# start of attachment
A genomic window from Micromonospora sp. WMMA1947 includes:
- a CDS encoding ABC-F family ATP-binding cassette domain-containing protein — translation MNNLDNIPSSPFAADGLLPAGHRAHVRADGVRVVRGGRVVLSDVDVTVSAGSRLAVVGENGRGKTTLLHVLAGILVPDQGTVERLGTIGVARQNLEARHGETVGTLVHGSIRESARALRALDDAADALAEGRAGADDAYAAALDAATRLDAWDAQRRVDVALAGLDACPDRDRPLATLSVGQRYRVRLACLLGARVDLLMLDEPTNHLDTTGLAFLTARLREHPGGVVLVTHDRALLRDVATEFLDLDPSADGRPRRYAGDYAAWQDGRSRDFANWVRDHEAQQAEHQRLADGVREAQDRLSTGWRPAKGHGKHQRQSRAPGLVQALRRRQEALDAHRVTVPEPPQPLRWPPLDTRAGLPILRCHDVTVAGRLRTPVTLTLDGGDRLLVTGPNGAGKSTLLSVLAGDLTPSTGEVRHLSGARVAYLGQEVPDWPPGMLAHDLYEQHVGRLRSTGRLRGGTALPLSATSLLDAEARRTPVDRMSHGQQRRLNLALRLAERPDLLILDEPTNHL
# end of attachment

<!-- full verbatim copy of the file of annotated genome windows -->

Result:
A genomic window from Micromonospora sp. WMMA1947 includes:
- a CDS encoding ABC-F family ATP-binding cassette domain-containing protein — translation MNNLDNIPSSPFAADGLLPAGHRAHVRADGVRVVRGGRVVLSDVDVTVSAGSRLAVVGENGRGKTTLLHVLAGILVPDQGTVERLGTIGVARQNLEARHGETVGTLVHGSIRESARALRALDDAADALAEGRAGADDAYAAALDAATRLDAWDAQRRVDVALAGLDACPDRDRPLATLSVGQRYRVRLACLLGARVDLLMLDEPTNHLDTTGLAFLTARLREHPGGVVLVTHDRALLRDVATEFLDLDPSADGRPRRYAGDYAAWQDGRSRDFANWVRDHEAQQAEHQRLADGVREAQDRLSTGWRPAKGHGKHQRQSRAPGLVQALRRRQEALDAHRVTVPEPPQPLRWPPLDTRAGLPILRCHDVTVAGRLRTPVTLTLDGGDRLLVTGPNGAGKSTLLSVLAGDLTPSTGEVRHLSGARVAYLGQEVPDWPPGMLAHDLYEQHVGRLRSTGRLRGGTALPLSATSLLDAEARRTPVDRMSHGQQRRLNLALRLAERPDLLILDEPTNHL